Home » 3PL/4PL, Breaking News, Customs & Trade, Ports/Terminals » List of PNP-controlled chemicals slashed to 32

ID-10053189The newly signed implementing rules and regulations (IRR) on the handling of chemicals regulated by the Philippine National Police (PNP) have trimmed the list of controlled substances and cut the number of days needed to approve new applications, according to the Department of Trade and Industry (DTI).

Interior and Local Government Secretary Senen Sarmiento signed the IRR on controlled chemicals last June 9 upon the recommendation of PNP chief Ricardo Marquez.

The IRR lists the chemicals under PNP control and details the process for applicants to obtain permits and accreditation to acquire such substances.

A salient feature of the IRR is the reduction of the controlled list from 101 to 32, of which 15 are considered high-risk and 17 low-risk substances. Others are the streamlining of procedures in filing applications for permits and licenses, reduction from 20 days to 10 days the approval of new applications, non-imposition of police escort fees, and accreditation of logistics providers.

Other provisions prescribe the eventual automation of processes; commissioning of a research and development team to evaluate and determine the explosive potential of a chemical; establishment of Regional Civil Security Units, which will be the regional focal point of the Civil Security Group of the PNP; and upholding of the validity of licenses pending action by the PNP.

It also calls for dealers to be authorized to sell to unlicensed entities a maximum quantity subject to certain conditions; for flexibility in requiring a commercial/pro forma invoice in lieu of a bill of lading or airway bill for application of a permit to unload; and for PNP to follow clearly defined procedures when inspecting storage facilities.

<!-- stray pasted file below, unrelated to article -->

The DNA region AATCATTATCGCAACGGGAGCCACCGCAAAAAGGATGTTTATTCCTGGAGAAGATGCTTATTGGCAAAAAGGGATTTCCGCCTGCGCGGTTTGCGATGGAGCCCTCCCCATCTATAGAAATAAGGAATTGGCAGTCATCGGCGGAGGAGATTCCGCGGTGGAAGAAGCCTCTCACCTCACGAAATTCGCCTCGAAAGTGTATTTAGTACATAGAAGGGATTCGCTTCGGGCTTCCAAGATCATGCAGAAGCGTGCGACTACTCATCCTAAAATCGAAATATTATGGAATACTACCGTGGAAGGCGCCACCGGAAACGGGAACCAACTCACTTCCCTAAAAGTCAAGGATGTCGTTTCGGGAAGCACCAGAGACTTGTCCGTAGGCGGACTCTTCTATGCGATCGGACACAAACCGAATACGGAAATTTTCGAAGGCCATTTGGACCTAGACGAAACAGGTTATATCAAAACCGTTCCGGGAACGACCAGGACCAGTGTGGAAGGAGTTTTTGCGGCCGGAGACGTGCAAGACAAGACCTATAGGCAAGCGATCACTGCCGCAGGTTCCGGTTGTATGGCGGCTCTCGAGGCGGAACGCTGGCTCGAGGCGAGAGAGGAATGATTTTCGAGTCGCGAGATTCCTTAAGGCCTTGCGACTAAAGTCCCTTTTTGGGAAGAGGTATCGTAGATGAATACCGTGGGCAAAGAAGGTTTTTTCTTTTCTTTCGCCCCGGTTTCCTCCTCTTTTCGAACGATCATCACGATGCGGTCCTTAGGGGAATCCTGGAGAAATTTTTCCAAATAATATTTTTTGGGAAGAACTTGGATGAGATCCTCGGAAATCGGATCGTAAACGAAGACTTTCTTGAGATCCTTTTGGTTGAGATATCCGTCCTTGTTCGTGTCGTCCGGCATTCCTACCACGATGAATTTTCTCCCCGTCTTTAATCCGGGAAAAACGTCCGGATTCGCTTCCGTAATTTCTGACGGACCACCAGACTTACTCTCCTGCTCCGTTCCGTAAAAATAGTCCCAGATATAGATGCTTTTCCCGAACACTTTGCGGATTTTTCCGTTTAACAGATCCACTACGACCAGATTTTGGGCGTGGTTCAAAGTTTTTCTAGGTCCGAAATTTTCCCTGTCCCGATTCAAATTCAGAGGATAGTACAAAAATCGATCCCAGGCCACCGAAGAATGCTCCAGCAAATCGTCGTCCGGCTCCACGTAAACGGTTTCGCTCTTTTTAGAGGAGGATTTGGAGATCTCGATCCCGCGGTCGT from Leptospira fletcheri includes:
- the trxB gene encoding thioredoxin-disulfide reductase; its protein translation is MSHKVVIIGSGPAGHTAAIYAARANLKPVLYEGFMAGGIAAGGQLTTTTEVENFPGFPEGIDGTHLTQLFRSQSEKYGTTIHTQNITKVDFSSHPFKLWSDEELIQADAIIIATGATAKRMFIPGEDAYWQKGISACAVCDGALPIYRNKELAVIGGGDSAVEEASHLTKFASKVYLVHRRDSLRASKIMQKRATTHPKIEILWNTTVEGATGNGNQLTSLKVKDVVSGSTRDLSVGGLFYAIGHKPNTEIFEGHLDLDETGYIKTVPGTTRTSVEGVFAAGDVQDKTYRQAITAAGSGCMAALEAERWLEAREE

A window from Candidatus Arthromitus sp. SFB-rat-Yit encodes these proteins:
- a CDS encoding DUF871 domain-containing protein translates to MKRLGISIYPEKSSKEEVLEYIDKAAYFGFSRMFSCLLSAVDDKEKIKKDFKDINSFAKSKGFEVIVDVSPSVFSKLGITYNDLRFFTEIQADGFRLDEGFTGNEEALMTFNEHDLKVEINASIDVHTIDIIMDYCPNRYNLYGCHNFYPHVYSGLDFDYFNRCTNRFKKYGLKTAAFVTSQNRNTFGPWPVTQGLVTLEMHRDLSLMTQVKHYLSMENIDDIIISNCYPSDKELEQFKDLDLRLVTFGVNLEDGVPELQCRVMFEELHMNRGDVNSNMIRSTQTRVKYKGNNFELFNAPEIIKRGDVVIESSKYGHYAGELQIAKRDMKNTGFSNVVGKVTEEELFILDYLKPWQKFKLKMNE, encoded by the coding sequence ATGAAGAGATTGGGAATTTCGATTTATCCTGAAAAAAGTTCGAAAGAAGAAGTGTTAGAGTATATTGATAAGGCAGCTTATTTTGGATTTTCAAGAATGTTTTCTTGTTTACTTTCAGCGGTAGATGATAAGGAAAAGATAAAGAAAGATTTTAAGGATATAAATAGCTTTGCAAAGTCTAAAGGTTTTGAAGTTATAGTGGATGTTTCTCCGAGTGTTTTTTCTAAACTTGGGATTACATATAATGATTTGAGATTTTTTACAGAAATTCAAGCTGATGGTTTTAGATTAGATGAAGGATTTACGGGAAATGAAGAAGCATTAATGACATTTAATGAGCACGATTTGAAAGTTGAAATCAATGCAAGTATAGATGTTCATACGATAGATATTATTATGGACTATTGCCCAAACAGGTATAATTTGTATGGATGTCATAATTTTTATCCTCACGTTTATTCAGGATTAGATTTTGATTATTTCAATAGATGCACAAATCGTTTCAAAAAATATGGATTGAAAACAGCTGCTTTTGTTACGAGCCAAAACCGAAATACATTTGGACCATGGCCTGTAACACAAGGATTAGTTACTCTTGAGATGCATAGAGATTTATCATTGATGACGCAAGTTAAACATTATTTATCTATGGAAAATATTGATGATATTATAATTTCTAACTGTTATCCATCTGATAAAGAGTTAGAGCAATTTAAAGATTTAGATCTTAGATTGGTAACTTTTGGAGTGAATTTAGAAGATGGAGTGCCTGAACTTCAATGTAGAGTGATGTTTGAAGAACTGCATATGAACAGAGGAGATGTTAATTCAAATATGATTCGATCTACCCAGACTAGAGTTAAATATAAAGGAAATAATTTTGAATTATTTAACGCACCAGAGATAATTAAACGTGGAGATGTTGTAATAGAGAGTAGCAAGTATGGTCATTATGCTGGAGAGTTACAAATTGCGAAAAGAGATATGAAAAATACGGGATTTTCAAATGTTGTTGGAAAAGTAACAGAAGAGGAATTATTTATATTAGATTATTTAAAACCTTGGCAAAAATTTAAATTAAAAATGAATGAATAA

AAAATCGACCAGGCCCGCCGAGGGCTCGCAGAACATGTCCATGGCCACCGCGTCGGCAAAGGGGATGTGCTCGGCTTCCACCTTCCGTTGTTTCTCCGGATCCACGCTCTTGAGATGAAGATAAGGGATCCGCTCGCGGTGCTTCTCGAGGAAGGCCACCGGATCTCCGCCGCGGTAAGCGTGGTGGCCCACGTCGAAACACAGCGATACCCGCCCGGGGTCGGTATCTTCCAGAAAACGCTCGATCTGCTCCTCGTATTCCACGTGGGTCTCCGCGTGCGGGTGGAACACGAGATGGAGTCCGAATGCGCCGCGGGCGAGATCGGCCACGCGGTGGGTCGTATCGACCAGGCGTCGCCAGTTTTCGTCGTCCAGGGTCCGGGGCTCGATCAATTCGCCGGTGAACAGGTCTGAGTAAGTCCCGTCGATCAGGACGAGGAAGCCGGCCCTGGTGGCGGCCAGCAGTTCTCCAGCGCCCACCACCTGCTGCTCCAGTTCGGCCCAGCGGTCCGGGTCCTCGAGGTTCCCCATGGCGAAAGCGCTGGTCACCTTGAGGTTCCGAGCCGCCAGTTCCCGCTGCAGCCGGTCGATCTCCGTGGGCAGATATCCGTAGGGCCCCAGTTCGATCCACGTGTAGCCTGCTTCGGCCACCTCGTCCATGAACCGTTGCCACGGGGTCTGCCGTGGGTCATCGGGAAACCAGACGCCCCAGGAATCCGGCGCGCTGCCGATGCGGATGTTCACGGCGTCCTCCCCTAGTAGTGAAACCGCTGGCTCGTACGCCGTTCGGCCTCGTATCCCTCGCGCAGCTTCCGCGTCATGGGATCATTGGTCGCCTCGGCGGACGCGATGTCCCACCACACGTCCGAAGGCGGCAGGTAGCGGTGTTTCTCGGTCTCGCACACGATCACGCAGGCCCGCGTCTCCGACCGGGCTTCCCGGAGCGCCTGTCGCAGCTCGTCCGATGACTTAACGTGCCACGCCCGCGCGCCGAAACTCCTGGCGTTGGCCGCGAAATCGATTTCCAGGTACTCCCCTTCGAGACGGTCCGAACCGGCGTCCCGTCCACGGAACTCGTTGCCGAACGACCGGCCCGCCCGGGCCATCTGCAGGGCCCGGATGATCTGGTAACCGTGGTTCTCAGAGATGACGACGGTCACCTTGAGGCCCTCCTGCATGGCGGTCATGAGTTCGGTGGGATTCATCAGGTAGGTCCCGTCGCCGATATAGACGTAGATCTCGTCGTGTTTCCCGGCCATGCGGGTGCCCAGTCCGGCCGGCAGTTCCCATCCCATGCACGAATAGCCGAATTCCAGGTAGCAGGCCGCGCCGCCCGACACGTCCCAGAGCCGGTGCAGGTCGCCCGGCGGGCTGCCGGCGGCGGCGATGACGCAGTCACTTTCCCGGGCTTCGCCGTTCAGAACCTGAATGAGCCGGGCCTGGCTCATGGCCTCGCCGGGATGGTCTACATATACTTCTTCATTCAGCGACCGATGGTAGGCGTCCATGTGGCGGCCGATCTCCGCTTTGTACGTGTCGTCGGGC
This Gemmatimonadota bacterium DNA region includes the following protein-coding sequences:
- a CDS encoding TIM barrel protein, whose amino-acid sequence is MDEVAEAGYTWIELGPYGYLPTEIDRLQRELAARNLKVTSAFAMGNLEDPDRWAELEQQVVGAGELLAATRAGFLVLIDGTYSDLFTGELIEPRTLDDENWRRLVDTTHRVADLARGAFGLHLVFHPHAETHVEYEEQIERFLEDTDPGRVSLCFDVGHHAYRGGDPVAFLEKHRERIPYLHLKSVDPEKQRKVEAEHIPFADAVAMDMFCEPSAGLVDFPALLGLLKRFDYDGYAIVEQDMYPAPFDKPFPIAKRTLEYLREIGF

Crafting of the IRR was pursued after the PNP master list of regulated chemicals was expanded to 41 substances last January 2013 to include common household and industrial chemicals. Consequently, companies had to secure a permit from the agency to import, handle, or transport them, leading to delivery delays and order cancellations.

The newly signed IRR is pursuant to Section 4-C to 4-F of Presidential Decree (PD) No. 1866 as amended by Republic Act (RA) No. 9516. The RA mandates providing a list of controlled chemicals, the streamlined procedures for their regulation including their storage, handling, and transport; and the accreditation guidelines for logistics providers, including company-owned trucks and service vehicles.

“The promulgation of the IRR fully regard that safety of our countrymen is paramount as the regulation supports regulation of storage, transport, and handling of chemicals which can be used to create bombs,” Trade Secretary Adrian Cristobal said in a statement.

“At the same time, the IRR also supports industry development particularly in the area of ease of doing business in the country as the regulation streamlines and rationalizes the processes, benefiting not just the chemicals industry, but backward and forward linked industries as well including manufacturing, agriculture, health, and research and development,” Cristobal added.